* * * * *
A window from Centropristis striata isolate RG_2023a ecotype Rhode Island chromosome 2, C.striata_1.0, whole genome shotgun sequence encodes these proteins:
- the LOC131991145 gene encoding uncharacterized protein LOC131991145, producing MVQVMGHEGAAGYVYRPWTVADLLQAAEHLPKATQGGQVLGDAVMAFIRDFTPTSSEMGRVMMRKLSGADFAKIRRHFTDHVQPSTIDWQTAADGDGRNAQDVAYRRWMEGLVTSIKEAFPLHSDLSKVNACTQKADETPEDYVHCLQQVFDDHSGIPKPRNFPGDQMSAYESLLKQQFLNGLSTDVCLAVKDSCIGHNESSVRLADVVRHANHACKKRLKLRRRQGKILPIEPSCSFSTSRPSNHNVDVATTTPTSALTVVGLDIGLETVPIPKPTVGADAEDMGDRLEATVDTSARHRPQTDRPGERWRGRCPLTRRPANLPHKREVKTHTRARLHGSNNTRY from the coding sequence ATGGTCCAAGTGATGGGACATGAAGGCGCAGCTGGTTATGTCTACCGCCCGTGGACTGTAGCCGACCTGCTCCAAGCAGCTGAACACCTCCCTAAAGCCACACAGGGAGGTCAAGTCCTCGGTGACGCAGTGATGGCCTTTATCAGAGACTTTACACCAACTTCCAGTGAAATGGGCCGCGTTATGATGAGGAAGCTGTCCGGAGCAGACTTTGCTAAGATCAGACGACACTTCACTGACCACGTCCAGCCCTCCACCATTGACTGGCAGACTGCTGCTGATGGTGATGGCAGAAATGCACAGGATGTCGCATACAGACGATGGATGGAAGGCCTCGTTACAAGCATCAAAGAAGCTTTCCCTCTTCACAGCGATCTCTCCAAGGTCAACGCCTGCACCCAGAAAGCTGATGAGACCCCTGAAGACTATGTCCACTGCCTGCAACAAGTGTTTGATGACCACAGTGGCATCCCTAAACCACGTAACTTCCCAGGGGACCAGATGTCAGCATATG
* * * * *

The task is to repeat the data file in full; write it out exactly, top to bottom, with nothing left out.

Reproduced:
A window from Centropristis striata isolate RG_2023a ecotype Rhode Island chromosome 2, C.striata_1.0, whole genome shotgun sequence encodes these proteins:
- the LOC131991145 gene encoding uncharacterized protein LOC131991145, producing MVQVMGHEGAAGYVYRPWTVADLLQAAEHLPKATQGGQVLGDAVMAFIRDFTPTSSEMGRVMMRKLSGADFAKIRRHFTDHVQPSTIDWQTAADGDGRNAQDVAYRRWMEGLVTSIKEAFPLHSDLSKVNACTQKADETPEDYVHCLQQVFDDHSGIPKPRNFPGDQMSAYESLLKQQFLNGLSTDVCLAVKDSCIGHNESSVRLADVVRHANHACKKRLKLRRRQGKILPIEPSCSFSTSRPSNHNVDVATTTPTSALTVVGLDIGLETVPIPKPTVGADAEDMGDRLEATVDTSARHRPQTDRPGERWRGRCPLTRRPANLPHKREVKTHTRARLHGSNNTRY from the coding sequence ATGGTCCAAGTGATGGGACATGAAGGCGCAGCTGGTTATGTCTACCGCCCGTGGACTGTAGCCGACCTGCTCCAAGCAGCTGAACACCTCCCTAAAGCCACACAGGGAGGTCAAGTCCTCGGTGACGCAGTGATGGCCTTTATCAGAGACTTTACACCAACTTCCAGTGAAATGGGCCGCGTTATGATGAGGAAGCTGTCCGGAGCAGACTTTGCTAAGATCAGACGACACTTCACTGACCACGTCCAGCCCTCCACCATTGACTGGCAGACTGCTGCTGATGGTGATGGCAGAAATGCACAGGATGTCGCATACAGACGATGGATGGAAGGCCTCGTTACAAGCATCAAAGAAGCTTTCCCTCTTCACAGCGATCTCTCCAAGGTCAACGCCTGCACCCAGAAAGCTGATGAGACCCCTGAAGACTATGTCCACTGCCTGCAACAAGTGTTTGATGACCACAGTGGCATCCCTAAACCACGTAACTTCCCAGGGGACCAGATGTCAGCATATG